Want to add a beautiful native plant to your landscape? You can’t go wrong with winterberry (Ilex verticillata). Attractive all year long, these hollies are at their best in December, brightening cold winter days with their red berries and providing both food and cover for wildlife.
Winterberry, also called Michigan holly or northern holly, grows along the edges and in the shallows of our wetlands. It really starts to stand out in December along Beverly Drive. But since winterberry is not common, you have to look very carefully in order to observe it. As leaves begin to fall on neighboring plants, the bright red berries clustered tightly on long stems will start to become more obvious. Unlike European holly, whose charms include year-long glossy green leaves, winterberry is deciduous, losing its leaves in the winter. But all the better to see the red berries! In addition, these red berries can persist along the stem all winter long, providing beautiful winter interest. Birds also rely upon them for emergency food when winter conditions are harsh so they have the added benefit of feeding wildlife.
Winterberry does best where soil is moist and acidic, a common soil condition in Beverly Shores. This is why you can find it growing along Beverly Drive. But it will tolerate dryer soils if transplanted. It also requires full to part sun. Many cultivars grow to a height of 3 to 5 feet, though some range up to twice that tall. The most complicated part of growing winterberry is that fact that it has male and female plants. Of course, only the female plants produce the beautiful berries. Horticulturists recommend that in mass plantings, in order to obtain berries, at least one male plant is added for every six to ten female plants. There are many cultivars of winterberry available with a variety of attractive features, like greater numbers of berries, but all require the two sexes of plants. Caveat emptor—let the buyer beware. Not every nursery or vender will identify the sex of the plant for you. So either you must search for such a vender, or be prepared for planting a large number of plants to assure the presence of both male and female plants.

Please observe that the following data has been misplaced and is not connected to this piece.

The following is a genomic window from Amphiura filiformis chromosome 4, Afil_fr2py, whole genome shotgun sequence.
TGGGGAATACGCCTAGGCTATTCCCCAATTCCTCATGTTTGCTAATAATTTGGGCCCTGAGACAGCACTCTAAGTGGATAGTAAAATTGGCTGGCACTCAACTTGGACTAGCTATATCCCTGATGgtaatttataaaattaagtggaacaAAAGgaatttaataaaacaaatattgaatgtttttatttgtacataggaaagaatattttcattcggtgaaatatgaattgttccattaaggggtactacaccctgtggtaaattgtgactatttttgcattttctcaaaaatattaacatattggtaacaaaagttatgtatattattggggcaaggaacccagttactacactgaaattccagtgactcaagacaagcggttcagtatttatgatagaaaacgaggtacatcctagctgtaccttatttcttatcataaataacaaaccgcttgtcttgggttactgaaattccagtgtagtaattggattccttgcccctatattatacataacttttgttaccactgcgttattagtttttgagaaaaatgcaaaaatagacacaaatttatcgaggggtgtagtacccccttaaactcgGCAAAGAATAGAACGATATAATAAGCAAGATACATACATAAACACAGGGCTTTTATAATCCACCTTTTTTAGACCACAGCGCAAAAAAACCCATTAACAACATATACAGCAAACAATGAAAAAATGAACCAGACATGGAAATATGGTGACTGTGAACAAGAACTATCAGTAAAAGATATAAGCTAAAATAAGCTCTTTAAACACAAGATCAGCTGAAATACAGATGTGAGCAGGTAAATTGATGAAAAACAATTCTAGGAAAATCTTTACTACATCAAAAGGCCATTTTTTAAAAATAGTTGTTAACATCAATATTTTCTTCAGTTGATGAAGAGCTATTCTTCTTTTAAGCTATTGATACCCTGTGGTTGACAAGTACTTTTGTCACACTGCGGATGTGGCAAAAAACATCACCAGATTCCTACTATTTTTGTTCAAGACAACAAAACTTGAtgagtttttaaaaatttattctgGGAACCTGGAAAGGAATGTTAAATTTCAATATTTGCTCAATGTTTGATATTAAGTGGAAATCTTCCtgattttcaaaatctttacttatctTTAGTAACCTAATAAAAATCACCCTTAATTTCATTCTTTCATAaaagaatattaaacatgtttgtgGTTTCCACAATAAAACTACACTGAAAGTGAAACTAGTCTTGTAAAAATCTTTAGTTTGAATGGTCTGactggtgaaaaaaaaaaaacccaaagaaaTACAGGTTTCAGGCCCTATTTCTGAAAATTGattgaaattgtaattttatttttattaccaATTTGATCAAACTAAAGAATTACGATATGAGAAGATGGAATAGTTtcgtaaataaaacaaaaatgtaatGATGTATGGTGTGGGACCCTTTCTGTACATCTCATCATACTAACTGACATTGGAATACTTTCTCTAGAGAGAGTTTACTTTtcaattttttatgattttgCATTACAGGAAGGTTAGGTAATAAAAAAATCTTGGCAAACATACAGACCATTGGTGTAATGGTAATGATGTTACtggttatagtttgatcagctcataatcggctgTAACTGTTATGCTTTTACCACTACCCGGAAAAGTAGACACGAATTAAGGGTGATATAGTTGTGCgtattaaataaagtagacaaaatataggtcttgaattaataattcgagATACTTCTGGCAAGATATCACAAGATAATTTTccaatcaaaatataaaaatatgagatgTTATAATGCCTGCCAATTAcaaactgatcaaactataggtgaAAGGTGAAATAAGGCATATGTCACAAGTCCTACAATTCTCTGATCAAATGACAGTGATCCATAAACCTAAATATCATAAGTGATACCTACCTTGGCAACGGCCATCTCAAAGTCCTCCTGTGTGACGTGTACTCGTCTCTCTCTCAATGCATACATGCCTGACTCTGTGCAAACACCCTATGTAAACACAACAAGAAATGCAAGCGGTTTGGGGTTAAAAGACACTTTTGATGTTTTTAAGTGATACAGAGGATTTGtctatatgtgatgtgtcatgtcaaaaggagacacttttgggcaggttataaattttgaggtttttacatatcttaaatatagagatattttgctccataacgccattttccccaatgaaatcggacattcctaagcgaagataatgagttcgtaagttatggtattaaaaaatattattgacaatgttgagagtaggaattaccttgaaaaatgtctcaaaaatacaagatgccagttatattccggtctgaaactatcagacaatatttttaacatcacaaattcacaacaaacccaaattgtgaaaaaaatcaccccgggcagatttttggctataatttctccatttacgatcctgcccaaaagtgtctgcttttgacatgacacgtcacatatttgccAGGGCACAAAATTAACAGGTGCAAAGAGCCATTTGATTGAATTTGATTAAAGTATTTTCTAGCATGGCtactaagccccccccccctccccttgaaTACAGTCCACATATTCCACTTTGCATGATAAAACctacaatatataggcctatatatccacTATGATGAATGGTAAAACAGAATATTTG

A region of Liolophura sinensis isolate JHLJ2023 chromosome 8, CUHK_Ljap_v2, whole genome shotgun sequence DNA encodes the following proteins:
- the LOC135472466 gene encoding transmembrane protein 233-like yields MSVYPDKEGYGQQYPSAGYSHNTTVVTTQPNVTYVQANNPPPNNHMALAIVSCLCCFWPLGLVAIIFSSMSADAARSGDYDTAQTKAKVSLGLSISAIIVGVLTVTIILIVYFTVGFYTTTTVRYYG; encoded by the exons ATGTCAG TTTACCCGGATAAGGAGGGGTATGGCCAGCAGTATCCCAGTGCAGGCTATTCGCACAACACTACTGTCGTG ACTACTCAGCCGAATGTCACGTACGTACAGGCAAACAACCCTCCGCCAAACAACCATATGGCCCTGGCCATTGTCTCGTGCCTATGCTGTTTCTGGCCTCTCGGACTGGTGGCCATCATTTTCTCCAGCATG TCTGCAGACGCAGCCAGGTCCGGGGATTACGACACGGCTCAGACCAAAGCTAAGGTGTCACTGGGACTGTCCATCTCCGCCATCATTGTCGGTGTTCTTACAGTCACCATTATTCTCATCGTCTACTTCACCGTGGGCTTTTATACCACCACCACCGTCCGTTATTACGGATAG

Chesterton Feed & Garden Center sells a variety called “Royal Family.” This variety has some male branches grafted on to a female plant, allowing a single plant to produce ample berries. If you are interested in mass planting of winterberry, Cardno’s native plant nursery in Walkerton sells winterberry in bundles of 25 which include a mix of male and female plants.
If you do come across winterberries with their beautiful red berries here in Beverly Shores, please resist the urge to gather some for winter decorations. Leave the berries to the birds and to allow the plants to spread. And whatever you do, be careful in gathering red berries in Beverly Shores. You might inadvertently gather oriental bittersweet berries and by so doing, spread this invasive plant even more widely than it is now.
If you have questions about winterberry or other native or non-native plants, don’t hesitate to contact Terry Bonace (firstname.lastname@example.org), Candice Smith (email@example.com), or Bill Schaudt (firstname.lastname@example.org) for assistance. Also please visit our website, www.bserg.org, for further information on invasive plants and native replacements.